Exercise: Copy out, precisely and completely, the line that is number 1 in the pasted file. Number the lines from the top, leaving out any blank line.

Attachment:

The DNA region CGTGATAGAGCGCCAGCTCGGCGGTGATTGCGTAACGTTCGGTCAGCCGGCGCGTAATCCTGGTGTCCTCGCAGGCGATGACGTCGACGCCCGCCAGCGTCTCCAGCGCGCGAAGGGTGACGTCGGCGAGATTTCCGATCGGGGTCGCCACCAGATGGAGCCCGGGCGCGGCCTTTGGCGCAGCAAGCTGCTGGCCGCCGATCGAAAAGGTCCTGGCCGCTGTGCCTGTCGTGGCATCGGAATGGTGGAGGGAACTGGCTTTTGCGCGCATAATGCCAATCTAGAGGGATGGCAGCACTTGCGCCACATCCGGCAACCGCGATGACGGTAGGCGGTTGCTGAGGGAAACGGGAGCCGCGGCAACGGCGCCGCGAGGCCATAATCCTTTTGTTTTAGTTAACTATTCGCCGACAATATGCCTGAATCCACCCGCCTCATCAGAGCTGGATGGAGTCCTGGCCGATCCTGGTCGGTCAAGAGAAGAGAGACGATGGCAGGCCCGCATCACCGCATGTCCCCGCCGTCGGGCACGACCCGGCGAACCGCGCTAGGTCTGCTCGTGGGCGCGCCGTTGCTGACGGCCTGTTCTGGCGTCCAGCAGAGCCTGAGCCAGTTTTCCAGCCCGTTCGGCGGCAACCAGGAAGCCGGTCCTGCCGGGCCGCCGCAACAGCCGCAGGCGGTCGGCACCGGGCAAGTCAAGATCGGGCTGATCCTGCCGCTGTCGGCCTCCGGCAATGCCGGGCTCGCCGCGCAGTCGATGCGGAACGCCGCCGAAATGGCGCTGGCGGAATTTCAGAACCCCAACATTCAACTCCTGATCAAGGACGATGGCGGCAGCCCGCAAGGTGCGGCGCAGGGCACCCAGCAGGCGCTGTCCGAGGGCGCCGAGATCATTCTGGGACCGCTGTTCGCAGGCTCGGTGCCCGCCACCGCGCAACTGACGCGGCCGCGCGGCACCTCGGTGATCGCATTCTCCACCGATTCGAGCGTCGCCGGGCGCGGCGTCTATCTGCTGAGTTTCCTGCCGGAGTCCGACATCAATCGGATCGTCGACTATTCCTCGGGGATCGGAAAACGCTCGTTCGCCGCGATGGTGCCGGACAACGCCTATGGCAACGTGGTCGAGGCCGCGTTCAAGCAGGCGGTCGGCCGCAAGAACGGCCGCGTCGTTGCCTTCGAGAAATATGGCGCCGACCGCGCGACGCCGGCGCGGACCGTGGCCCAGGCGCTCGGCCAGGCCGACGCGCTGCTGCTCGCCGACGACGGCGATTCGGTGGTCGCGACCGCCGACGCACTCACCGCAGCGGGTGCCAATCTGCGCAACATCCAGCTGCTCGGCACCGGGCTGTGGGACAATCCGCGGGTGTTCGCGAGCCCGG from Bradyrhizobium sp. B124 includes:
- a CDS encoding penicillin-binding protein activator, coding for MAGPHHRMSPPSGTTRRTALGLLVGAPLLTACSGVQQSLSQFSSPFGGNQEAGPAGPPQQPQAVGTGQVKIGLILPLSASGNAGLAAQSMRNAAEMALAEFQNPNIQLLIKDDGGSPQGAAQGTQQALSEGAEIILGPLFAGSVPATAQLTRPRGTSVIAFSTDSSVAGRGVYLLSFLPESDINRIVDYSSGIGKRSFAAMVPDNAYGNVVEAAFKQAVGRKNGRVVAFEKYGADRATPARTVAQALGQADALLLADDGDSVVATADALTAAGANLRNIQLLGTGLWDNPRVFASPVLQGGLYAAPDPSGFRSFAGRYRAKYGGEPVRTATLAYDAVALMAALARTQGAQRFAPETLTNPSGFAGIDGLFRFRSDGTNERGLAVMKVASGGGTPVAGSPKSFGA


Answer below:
The DNA region CGTGATAGAGCGCCAGCTCGGCGGTGATTGCGTAACGTTCGGTCAGCCGGCGCGTAATCCTGGTGTCCTCGCAGGCGATGACGTCGACGCCCGCCAGCGTCTCCAGCGCGCGAAGGGTGACGTCGGCGAGATTTCCGATCGGGGTCGCCACCAGATGGAGCCCGGGCGCGGCCTTTGGCGCAGCAAGCTGCTGGCCGCCGATCGAAAAGGTCCTGGCCGCTGTGCCTGTCGTGGCATCGGAATGGTGGAGGGAACTGGCTTTTGCGCGCATAATGCCAATCTAGAGGGATGGCAGCACTTGCGCCACATCCGGCAACCGCGATGACGGTAGGCGGTTGCTGAGGGAAACGGGAGCCGCGGCAACGGCGCCGCGAGGCCATAATCCTTTTGTTTTAGTTAACTATTCGCCGACAATATGCCTGAATCCACCCGCCTCATCAGAGCTGGATGGAGTCCTGGCCGATCCTGGTCGGTCAAGAGAAGAGAGACGATGGCAGGCCCGCATCACCGCATGTCCCCGCCGTCGGGCACGACCCGGCGAACCGCGCTAGGTCTGCTCGTGGGCGCGCCGTTGCTGACGGCCTGTTCTGGCGTCCAGCAGAGCCTGAGCCAGTTTTCCAGCCCGTTCGGCGGCAACCAGGAAGCCGGTCCTGCCGGGCCGCCGCAACAGCCGCAGGCGGTCGGCACCGGGCAAGTCAAGATCGGGCTGATCCTGCCGCTGTCGGCCTCCGGCAATGCCGGGCTCGCCGCGCAGTCGATGCGGAACGCCGCCGAAATGGCGCTGGCGGAATTTCAGAACCCCAACATTCAACTCCTGATCAAGGACGATGGCGGCAGCCCGCAAGGTGCGGCGCAGGGCACCCAGCAGGCGCTGTCCGAGGGCGCCGAGATCATTCTGGGACCGCTGTTCGCAGGCTCGGTGCCCGCCACCGCGCAACTGACGCGGCCGCGCGGCACCTCGGTGATCGCATTCTCCACCGATTCGAGCGTCGCCGGGCGCGGCGTCTATCTGCTGAGTTTCCTGCCGGAGTCCGACATCAATCGGATCGTCGACTATTCCTCGGGGATCGGAAAACGCTCGTTCGCCGCGATGGTGCCGGACAACGCCTATGGCAACGTGGTCGAGGCCGCGTTCAAGCAGGCGGTCGGCCGCAAGAACGGCCGCGTCGTTGCCTTCGAGAAATATGGCGCCGACCGCGCGACGCCGGCGCGGACCGTGGCCCAGGCGCTCGGCCAGGCCGACGCGCTGCTGCTCGCCGACGACGGCGATTCGGTGGTCGCGACCGCCGACGCACTCACCGCAGCGGGTGCCAATCTGCGCAACATCCAGCTGCTCGGCACCGGGCTGTGGGACAATCCGCGGGTGTTCGCGAGCCCGG from Bradyrhizobium sp. B124 includes: